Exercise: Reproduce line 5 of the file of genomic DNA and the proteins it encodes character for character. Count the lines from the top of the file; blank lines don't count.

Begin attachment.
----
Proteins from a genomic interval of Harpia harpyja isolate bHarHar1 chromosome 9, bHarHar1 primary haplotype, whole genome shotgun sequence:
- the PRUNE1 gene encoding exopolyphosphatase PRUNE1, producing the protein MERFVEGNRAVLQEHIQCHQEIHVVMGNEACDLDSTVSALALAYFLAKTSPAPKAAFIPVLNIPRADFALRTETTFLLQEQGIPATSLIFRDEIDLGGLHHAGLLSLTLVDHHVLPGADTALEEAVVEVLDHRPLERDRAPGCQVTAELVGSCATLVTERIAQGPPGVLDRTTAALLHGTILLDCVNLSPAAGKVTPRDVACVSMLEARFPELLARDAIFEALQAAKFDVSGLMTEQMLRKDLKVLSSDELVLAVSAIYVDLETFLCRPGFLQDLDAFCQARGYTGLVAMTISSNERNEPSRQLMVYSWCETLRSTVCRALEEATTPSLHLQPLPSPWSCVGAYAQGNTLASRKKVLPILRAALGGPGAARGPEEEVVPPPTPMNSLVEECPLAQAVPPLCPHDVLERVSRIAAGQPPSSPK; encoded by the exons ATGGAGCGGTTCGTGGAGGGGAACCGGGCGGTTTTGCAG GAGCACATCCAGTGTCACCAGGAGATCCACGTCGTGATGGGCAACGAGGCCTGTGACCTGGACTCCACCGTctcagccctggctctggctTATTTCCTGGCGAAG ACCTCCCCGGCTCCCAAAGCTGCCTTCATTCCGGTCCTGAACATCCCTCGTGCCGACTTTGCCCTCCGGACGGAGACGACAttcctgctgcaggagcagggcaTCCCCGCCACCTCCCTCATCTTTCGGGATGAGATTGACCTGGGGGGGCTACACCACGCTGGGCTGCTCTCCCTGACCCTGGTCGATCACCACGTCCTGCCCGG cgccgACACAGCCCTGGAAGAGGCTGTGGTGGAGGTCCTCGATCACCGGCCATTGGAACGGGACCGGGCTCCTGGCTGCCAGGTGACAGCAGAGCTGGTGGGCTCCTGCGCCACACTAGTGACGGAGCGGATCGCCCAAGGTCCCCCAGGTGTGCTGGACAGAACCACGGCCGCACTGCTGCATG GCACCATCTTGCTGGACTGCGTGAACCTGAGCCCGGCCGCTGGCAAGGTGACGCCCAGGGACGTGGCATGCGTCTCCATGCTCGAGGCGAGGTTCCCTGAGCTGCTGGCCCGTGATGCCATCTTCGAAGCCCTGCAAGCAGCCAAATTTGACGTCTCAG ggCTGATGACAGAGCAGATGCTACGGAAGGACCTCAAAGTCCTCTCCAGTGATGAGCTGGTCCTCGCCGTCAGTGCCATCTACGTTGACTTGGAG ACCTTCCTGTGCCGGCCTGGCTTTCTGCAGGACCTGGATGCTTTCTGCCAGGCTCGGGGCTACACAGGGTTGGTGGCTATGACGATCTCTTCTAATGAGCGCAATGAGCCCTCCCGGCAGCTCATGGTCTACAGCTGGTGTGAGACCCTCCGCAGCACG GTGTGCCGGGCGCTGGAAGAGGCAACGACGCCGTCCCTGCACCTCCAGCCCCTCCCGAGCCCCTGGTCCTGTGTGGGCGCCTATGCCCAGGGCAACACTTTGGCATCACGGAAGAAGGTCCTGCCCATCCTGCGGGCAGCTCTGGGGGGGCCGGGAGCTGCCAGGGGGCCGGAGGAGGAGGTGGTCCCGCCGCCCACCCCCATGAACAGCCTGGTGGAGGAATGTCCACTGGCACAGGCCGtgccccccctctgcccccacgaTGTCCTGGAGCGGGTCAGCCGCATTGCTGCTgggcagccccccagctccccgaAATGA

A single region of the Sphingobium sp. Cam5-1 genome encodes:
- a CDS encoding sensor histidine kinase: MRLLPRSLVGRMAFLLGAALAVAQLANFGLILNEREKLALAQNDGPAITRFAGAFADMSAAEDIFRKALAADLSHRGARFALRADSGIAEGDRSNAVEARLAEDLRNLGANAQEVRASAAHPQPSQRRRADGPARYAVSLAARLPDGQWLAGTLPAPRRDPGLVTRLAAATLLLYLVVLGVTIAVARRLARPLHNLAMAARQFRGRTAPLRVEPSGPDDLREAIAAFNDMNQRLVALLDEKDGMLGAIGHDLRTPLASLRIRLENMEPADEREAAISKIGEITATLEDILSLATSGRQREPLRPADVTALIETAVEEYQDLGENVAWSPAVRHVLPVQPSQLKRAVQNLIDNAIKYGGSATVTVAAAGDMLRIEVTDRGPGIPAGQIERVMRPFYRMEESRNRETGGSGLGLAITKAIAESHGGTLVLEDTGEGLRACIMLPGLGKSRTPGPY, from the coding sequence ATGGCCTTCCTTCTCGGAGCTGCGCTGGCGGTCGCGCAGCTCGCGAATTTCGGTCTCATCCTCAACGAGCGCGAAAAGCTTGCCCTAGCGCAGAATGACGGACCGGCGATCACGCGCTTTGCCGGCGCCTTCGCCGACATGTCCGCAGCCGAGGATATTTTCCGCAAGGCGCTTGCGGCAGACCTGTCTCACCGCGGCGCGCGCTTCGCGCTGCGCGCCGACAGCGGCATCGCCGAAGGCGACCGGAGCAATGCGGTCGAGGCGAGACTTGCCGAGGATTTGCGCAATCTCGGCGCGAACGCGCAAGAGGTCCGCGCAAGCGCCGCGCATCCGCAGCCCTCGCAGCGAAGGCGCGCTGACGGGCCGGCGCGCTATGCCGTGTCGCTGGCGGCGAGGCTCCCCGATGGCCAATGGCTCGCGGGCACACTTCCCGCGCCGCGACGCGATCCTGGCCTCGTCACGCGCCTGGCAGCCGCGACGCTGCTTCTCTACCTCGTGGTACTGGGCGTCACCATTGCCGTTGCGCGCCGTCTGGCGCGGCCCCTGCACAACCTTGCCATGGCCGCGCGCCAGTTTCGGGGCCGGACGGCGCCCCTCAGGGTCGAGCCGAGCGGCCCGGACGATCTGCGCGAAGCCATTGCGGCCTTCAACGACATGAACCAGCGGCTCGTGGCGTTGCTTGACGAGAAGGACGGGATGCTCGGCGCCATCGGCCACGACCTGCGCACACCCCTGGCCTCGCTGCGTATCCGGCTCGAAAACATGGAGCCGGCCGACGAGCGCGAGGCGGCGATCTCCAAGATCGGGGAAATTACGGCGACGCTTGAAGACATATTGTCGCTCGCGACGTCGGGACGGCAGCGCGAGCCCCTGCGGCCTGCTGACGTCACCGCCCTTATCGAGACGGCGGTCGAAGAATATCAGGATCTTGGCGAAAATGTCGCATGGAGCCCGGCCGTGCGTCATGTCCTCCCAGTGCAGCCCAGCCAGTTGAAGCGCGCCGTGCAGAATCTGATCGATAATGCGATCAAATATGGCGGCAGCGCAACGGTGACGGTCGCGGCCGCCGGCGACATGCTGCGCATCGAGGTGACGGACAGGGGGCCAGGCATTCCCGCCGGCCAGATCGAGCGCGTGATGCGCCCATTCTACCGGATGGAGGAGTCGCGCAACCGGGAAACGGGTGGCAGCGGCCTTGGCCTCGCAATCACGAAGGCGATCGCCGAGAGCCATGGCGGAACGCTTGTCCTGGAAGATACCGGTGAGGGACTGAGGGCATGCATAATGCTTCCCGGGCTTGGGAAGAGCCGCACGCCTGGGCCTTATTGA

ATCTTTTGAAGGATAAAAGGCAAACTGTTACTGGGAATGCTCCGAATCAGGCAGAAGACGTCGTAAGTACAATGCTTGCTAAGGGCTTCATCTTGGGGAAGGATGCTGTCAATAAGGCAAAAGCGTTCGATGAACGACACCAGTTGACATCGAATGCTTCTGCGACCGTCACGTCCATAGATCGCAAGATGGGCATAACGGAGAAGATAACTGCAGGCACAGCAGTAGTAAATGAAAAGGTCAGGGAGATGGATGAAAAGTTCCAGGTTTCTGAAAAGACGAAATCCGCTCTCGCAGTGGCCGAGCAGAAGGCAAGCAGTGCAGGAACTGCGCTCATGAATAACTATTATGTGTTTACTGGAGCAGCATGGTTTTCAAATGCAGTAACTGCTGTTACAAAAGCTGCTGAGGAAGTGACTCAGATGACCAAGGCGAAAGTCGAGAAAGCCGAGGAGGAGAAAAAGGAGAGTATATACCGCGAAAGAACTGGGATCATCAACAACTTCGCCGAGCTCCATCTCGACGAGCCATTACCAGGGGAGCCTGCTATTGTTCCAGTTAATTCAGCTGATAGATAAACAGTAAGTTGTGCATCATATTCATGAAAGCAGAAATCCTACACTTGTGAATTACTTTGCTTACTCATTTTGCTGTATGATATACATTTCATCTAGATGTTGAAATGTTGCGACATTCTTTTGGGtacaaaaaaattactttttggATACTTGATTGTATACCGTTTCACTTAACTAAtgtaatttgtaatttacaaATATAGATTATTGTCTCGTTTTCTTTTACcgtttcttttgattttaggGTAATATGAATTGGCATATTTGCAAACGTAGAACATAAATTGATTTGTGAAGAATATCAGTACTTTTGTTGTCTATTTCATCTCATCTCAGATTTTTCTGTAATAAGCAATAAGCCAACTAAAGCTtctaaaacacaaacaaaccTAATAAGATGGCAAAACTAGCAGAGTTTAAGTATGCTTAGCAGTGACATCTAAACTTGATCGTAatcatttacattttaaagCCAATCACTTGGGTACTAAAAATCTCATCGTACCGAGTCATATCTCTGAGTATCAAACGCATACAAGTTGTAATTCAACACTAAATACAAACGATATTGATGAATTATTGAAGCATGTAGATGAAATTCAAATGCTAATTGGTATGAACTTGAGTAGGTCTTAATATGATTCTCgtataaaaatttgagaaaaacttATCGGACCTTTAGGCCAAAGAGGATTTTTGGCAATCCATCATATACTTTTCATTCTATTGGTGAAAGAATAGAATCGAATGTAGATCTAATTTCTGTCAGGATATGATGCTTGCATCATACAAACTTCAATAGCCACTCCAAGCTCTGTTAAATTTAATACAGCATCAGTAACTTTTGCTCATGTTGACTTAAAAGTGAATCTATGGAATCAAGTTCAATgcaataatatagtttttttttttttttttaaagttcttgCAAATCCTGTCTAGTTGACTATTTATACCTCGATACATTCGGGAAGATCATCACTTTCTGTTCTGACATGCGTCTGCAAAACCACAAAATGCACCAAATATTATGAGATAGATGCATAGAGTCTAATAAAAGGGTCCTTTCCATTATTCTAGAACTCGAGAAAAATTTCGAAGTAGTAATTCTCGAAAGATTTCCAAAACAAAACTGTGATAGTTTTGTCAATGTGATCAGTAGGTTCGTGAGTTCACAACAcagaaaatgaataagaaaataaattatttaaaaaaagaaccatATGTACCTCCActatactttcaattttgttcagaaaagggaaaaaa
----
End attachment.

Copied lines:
ATCTTTTGAAGGATAAAAGGCAAACTGTTACTGGGAATGCTCCGAATCAGGCAGAAGACGTCGTAAGTACAATGCTTGCTAAGGGCTTCATCTTGGGGAAGGATGCTGTCAATAAGGCAAAAGCGTTCGATGAACGACACCAGTTGACATCGAATGCTTCTGCGACCGTCACGTCCATAGATCGCAAGATGGGCATAACGGAGAAGATAACTGCAGGCACAGCAGTAGTAAATGAAAAGGTCAGGGAGATGGATGAAAAGTTCCAGGTTTCTGAAAAGACGAAATCCGCTCTCGCAGTGGCCGAGCAGAAGGCAAGCAGTGCAGGAACTGCGCTCATGAATAACTATTATGTGTTTACTGGAGCAGCATGGTTTTCAAATGCAGTAACTGCTGTTACAAAAGCTGCTGAGGAAGTGACTCAGATGACCAAGGCGAAAGTCGAGAAAGCCGAGGAGGAGAAAAAGGAGAGTATATACCGCGAAAGAACTGGGATCATCAACAACTTCGCCGAGCTCCATCTCGACGAGCCATTACCAGGGGAGCCTGCTATTGTTCCAGTTAATTCAGCTGATAGATAAACAGTAAGTTGTGCATCATATTCATGAAAGCAGAAATCCTACACTTGTGAATTACTTTGCTTACTCATTTTGCTGTATGATATACATTTCATCTAGATGTTGAAATGTTGCGACATTCTTTTGGGtacaaaaaaattactttttggATACTTGATTGTATACCGTTTCACTTAACTAAtgtaatttgtaatttacaaATATAGATTATTGTCTCGTTTTCTTTTACcgtttcttttgattttaggGTAATATGAATTGGCATATTTGCAAACGTAGAACATAAATTGATTTGTGAAGAATATCAGTACTTTTGTTGTCTATTTCATCTCATCTCAGATTTTTCTGTAATAAGCAATAAGCCAACTAAAGCTtctaaaacacaaacaaaccTAATAAGATGGCAAAACTAGCAGAGTTTAAGTATGCTTAGCAGTGACATCTAAACTTGATCGTAatcatttacattttaaagCCAATCACTTGGGTACTAAAAATCTCATCGTACCGAGTCATATCTCTGAGTATCAAACGCATACAAGTTGTAATTCAACACTAAATACAAACGATATTGATGAATTATTGAAGCATGTAGATGAAATTCAAATGCTAATTGGTATGAACTTGAGTAGGTCTTAATATGATTCTCgtataaaaatttgagaaaaacttATCGGACCTTTAGGCCAAAGAGGATTTTTGGCAATCCATCATATACTTTTCATTCTATTGGTGAAAGAATAGAATCGAATGTAGATCTAATTTCTGTCAGGATATGATGCTTGCATCATACAAACTTCAATAGCCACTCCAAGCTCTGTTAAATTTAATACAGCATCAGTAACTTTTGCTCATGTTGACTTAAAAGTGAATCTATGGAATCAAGTTCAATgcaataatatagtttttttttttttttttaaagttcttgCAAATCCTGTCTAGTTGACTATTTATACCTCGATACATTCGGGAAGATCATCACTTTCTGTTCTGACATGCGTCTGCAAAACCACAAAATGCACCAAATATTATGAGATAGATGCATAGAGTCTAATAAAAGGGTCCTTTCCATTATTCTAGAACTCGAGAAAAATTTCGAAGTAGTAATTCTCGAAAGATTTCCAAAACAAAACTGTGATAGTTTTGTCAATGTGATCAGTAGGTTCGTGAGTTCACAACAcagaaaatgaataagaaaataaattatttaaaaaaagaaccatATGTACCTCCActatactttcaattttgttcagaaaagggaaaaaa